Willy Browning is a staple in the world of Arenacross. He turned pro in 2003 and found moderate success in Supercross before turning his attention to AMSOIL Arenacross. He won the 2009 Arenacross Lites Championship and has competed in the Championship Arenacross class ever since. He's finished in the Top 10 every year including a career best 7th place in 2012.

Currently, Browning is a member of the Motosport.com-sponsored Spinechillers Racing team and after four weeks of Arenacross he's solidly in fifth place and is a strong contender to finish this year on the podium. In eight races, he's placed in the Top 10 six times with one second and three third place overall finishes.

When he's not in Arenacross, Browning rides pretty hard in Pit Bike racing. In 2011, he became the first and still only rider to win all three professional main events at the Maxxis MiniMotoSX in Las Vegas.

Age: 29

Years riding pro: 11

What age did you start riding and on what: Age 3 on a yellow Yamaha PW50

What do you ride now? KTMs - 250SXF and 350SXF

Hometown: Pleasantville, OH

Career highlights:

  • 2008 - 7th overall in Daytona Supercross
  • 2009 - AMA Arenacross East Coast Lites Champion
  • Inside Top 10 Arenacross class every year since 2010
  • 2012 - Career best 7th place in Arenacross class
  • 2011 - Won all three pro classes at the Mini Moto SX in Las Vegas

Other sports participated in: Mountain biking

Other hobbies/interests: Anything involving a bicycle from road riding, mountain biking, and the occasional BMX. I also have started taking pictures at some outdoor nationals and arenacross races.

  1. How did you get started riding a dirt bike?

My dad has always been a huge motorcycle enthusiast. Got my first dirt bike at the age of 3 and I have been going strong ever since.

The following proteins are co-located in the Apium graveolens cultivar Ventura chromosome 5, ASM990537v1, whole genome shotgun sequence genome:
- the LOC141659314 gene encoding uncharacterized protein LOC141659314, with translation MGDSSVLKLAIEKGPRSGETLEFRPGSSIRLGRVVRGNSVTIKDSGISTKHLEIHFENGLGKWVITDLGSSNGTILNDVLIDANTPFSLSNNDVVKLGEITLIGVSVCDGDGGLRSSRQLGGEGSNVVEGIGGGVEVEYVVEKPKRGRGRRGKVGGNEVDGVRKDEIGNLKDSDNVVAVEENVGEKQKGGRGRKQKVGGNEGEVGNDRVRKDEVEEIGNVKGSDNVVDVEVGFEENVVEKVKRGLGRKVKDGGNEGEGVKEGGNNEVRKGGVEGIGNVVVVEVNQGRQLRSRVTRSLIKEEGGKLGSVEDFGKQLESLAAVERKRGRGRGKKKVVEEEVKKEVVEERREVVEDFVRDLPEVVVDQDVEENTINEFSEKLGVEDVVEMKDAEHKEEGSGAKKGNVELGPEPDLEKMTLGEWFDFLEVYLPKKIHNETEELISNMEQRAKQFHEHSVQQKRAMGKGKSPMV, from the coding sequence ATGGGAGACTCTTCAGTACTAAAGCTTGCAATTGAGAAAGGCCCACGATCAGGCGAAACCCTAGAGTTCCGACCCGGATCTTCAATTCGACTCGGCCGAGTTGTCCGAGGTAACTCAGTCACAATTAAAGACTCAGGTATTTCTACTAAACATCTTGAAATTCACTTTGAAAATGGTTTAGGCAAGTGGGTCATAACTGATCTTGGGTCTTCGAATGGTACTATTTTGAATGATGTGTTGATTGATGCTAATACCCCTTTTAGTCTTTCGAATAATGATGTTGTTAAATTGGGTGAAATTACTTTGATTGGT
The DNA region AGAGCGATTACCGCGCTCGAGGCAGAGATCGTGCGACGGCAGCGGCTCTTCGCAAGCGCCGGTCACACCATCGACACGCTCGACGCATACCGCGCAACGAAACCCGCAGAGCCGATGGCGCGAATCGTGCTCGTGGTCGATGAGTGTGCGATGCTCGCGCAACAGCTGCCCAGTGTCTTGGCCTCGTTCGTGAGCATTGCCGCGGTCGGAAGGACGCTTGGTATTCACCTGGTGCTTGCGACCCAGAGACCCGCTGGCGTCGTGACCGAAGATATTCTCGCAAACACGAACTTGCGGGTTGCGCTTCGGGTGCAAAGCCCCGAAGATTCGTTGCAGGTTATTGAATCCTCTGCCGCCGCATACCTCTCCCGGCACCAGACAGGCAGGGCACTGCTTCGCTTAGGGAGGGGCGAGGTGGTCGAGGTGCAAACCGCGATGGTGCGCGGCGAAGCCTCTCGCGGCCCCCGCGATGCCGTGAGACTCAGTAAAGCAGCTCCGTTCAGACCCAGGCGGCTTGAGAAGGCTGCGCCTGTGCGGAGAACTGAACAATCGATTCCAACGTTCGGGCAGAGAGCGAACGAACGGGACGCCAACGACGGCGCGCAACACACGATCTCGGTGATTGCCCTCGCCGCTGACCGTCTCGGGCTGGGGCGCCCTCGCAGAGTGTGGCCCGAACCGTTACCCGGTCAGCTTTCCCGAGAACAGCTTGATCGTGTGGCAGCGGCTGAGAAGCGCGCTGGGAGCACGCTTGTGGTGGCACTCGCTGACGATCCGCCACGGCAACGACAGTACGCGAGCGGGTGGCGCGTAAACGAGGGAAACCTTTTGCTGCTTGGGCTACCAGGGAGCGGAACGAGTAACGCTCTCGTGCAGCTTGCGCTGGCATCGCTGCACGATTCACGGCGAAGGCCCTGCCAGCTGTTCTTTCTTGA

1. When did you realize riding pro was a realistic opportunity?

It kind of just worked out. I lived and rode with one of my best friends - Jeff Gibson. He was a big impact to my racing career. To be honest, my first pro national I ever made was at Millville on a RM250 two-stroke that was his. I ended up riding his bike the rest of the season that year not missing a main event from that point on. Pretty cool little story not many people know about right there. Each year things just got better and better. I had just enough money and talent to keep my van full of bikes and the wheels on the road.

  1. You've competed in Supercross, and now Arenacross for several years, how would you compare the two formats?

Well, right off the bat if you're racing Supercross in the Lites class and you're not winning, you're not making the money you need or deserve to stay alive out there. However you can make some decent money in the 450 class by making the night shows and finishing well in the LCQ even if you don't qualify.

When I first started Supercross I was racing both classes, you might be reading this thinking what? Back in the day the AMA would allow you to race both the Supercross class and the Supercross Lites class. Double classing meant you stood the chance to make some decent money between the two classes. Then I think in 2007 the rules changed and you were no longer allowed to qualify for both classes.

When that happened I chose to race the Lights class because of my size and experience level. I always looked for the big break and landing that factory ride. I never got that factory ride, but I raced for some great teams and people along the way though. By the end of the 2008 Outdoor season and with the 2009 season approaching I got the opportunity to start a relationship with a team close to home doing Arenacross - The Spinechiller Racing Team owned and operated by a longtime friend, Dallas Avery.

The initial team consisted of two other Ohio riders - Nathan Skaggs and Zach Ames. My first year in Arenacross was a great! I finally saw my chance to be winning and running upfront instead of just trying to make the main event at Supercross. By the end of my first Arenacross season I had wrapped up the East Coast Lites title and finished a solid 10th overall in the premier Arenacross class. Seeing my success that year gave me the drive to continue racing Arenacross and making a house hold name for me in the series.

  1. What's the biggest difference you noticed?